Federal Injury Claims

While most people who suffer a personal injury do so in private businesses or they are hurt in car accidents, due to careless drivers. But what happens when the negligent person or entity is the federal government? Well, it’s not quite as easy as just filing an insurance claim or filing suit in your local county courthouse. Instead, the federal government, as a general rule, enjoys “sovereign immunity” from lawsuits. The only way around this is you may sue the federal government only when the federal government “consents” to it.  Now, if this sounds funny to you, it’s because it is a rare concept to discuss in the personal injury world. But it’s for good reason. The federal government has already consented to being sued in many ways through a federal statute called the “Federal Tort Claims Act” (FTCA).  Under Title 28 of the Code of Federal Regulations, the federal government has promulgated specific procedures and rules for how a private citizen may file a claim for injuries caused by the government.  Although there is far too much to include here, the general procedure is as follows:

Step 1 – Can the Government be Sued? Not right away. Step one is determining whether the at-fault or liable party is indeed the federal government. After all, private contractors and private-sector companies may work on government matters and even at times wear or use federal property in performing their jobs. Consider rural mail carriers and defense contractors. So, one cannot automatically assume that an FTCA claim is warranted.

Step 2 – Filing Your Notice on Time. Next, if you can verify that it was indeed a government agent or agency responsible for the injuries, then you must file the appropriate notice with the correct department of that agency. You must file a NOTICE OF CLAIM using a Form SF-95. Here is a sample SF-95 for injuries at the Department of Veterans Affairs, which should provide a general idea of what is expected. Claims must be on the proper form and submitted within 2 years of the injury date.  This notice can always be amended later after the deadline, so if you believe that you may have injuries caused by a federal agency, it is always better to file the notice right away, lay out a general statement of the injuries and why you feel the government caused them, and demand a specific amount of money. Failure to meet any of these steps will result in denial and loss of your claim.

Step 3 – File Suit if No Resolution of Claim. Finally, the government is permitted 6 months to review your claim notice and make a decision on that claim. The agency may either offer to settle by sending you a written offer, deny your claim altogether, or fail to respond. If an offer is made, you may negotiate but, in most cases, the settlement offer will be made on the strength of the settlement package that was submitted with the SF-95, which is why having a good lawyer makes a big difference. If the agency denies your claim or fails to respond in 6 months, you then have a right to file suit in federal district court for the region where the injury occurred.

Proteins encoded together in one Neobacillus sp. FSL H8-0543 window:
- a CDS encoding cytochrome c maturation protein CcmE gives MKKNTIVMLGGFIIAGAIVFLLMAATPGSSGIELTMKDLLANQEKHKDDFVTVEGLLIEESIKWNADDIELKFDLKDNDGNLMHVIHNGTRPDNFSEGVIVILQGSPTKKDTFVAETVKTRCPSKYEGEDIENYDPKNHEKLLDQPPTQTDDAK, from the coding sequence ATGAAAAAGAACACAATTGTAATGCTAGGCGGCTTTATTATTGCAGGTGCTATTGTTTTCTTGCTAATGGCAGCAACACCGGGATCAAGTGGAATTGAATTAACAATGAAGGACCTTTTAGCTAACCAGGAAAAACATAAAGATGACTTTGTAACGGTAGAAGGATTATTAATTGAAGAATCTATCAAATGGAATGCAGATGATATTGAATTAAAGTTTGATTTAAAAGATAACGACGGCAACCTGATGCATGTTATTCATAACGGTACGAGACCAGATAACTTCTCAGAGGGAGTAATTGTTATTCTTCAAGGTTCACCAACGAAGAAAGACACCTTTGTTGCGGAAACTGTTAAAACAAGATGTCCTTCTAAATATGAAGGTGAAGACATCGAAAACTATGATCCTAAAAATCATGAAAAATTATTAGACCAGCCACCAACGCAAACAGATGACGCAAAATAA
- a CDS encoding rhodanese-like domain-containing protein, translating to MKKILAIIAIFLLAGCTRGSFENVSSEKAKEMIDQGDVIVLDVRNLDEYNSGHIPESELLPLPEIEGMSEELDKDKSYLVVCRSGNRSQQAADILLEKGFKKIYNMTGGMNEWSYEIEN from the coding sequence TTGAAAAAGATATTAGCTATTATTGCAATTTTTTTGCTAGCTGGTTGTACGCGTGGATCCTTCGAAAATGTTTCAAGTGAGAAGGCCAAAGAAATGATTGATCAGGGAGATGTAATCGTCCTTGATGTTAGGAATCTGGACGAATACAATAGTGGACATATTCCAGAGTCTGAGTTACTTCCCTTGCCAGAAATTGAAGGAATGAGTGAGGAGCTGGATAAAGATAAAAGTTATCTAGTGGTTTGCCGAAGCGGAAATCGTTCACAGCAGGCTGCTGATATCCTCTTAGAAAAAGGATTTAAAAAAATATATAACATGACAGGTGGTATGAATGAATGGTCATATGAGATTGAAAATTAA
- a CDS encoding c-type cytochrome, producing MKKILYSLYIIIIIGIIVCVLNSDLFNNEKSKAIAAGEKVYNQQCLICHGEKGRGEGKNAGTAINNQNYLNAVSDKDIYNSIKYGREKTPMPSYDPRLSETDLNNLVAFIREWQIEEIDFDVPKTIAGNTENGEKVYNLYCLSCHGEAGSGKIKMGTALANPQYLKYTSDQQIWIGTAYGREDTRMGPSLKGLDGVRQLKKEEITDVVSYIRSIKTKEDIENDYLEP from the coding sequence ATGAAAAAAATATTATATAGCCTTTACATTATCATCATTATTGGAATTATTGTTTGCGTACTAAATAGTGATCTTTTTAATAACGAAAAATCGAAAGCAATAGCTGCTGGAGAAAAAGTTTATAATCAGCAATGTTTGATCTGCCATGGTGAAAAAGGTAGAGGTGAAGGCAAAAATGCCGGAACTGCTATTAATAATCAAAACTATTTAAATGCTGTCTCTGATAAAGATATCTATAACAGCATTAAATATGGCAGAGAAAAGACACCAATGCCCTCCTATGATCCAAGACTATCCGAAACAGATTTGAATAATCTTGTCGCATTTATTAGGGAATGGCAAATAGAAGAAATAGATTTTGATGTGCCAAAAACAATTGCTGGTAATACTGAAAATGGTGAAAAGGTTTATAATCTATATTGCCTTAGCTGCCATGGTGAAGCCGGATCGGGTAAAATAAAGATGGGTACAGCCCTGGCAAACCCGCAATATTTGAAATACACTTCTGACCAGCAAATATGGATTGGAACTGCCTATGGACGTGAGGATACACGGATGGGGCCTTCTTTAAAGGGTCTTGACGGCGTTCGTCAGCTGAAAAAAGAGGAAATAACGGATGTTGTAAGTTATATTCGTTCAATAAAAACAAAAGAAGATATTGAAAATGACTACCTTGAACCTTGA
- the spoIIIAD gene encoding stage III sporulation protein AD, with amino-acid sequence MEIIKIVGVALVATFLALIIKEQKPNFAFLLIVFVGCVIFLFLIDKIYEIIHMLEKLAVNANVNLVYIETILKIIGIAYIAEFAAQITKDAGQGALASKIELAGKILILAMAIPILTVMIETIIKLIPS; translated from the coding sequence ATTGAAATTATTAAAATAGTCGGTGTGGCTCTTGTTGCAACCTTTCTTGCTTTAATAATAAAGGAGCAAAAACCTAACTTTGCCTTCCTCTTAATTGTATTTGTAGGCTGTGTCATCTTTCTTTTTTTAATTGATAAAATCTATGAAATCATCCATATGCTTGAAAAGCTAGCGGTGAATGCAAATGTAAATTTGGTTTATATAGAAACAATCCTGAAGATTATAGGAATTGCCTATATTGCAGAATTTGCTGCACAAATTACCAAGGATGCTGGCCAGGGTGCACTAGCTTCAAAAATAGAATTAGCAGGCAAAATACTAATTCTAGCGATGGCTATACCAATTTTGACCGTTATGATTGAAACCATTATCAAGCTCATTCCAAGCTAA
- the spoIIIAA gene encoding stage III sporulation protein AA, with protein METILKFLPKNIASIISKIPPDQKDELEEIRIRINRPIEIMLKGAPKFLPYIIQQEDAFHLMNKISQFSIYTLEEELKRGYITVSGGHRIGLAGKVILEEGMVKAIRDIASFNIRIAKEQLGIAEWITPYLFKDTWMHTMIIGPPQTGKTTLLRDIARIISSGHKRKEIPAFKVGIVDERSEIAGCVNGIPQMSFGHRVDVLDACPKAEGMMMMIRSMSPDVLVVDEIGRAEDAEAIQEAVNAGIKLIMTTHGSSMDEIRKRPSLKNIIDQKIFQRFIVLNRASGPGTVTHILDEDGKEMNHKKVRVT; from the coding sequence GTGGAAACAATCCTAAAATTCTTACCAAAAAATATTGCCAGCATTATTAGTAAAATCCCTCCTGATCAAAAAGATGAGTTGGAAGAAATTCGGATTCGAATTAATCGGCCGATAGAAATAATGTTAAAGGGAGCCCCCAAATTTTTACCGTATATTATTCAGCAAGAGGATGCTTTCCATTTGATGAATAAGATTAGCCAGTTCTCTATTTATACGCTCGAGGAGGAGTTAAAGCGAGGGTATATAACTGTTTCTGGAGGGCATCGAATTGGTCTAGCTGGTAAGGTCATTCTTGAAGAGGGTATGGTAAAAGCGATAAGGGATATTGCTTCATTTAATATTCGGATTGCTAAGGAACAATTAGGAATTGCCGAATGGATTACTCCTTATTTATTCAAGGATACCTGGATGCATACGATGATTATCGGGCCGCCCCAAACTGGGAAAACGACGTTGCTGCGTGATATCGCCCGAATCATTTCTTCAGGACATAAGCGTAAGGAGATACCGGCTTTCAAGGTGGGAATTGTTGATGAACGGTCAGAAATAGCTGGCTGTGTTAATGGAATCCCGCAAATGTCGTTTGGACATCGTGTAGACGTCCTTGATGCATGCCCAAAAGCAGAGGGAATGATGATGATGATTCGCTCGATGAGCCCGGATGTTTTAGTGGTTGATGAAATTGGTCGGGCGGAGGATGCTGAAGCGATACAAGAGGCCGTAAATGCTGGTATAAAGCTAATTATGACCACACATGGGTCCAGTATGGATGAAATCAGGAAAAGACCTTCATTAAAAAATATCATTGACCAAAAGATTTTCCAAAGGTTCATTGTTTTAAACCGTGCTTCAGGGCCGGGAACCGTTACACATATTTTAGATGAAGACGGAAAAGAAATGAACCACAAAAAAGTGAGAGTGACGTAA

Step 4 – Filing Suit & Representation. Not all attorneys are licensed to practice in federal court. So, you will want to make sure you are working with an attorney who is licensed in your state as well as federal courts. Once a lawsuit is filed, these cases tend to take upwards of 2-3 years to resolve and can be full of complex proceedings. It is very unwise to handle your own FTCA claim.

Final Considerations About FTCA Claims

Each time you amend your notice of claim (SF-95), you trigger a new 6-month response time from the agency. There are more federal agencies that one would mention in a single webpage, but in our experience, the ones we encounter the most are as follows:

  • Department of Veterans Affairs. Every year, many veterans are injured by medical malpractice at VA facilities, abuse or neglect at veterans nursing homes, and even slip and fall injuries at VA offices and other facilities.
  • US Postal Service. Postal carriers cause a lot of wrecks. And while most post office employees are quite hard working and diligent, there are plenty of times when a mail carrier or USPS truck driver has caused serious injuries.
  • National Park Service. People don’t generally think of the National Park Service, but improperly maintained tourist attractions often fall within the jurisdiction of NPS, meaning you may be able to obtain compensation if you are hurt in a national park. Think of all the national monuments around the country, as well as national cemeteries. It can sometimes be challenging to identify which government bureaucracy is responsible, which is yet another reason to hire an attorney.
  • Social Security Offices and Other Government Buildings. It may be strange to think of filing suit against the Social Security Administration or Department of Interior, but if you suffer serious and permanent injuries in a government facility, regardless of the agency or department, you may indeed have a right to be compensated for those injuries. You’ll just have to be sure you find the correct entity to serve, file proper notice on time, and build a strong case so the agency’s defense attorneys are aware that if they do not pay out, a lawsuit will be filed, and the agency may still be forced to pay. It is this attorney leverage that often results in swift settlements for fair amounts.

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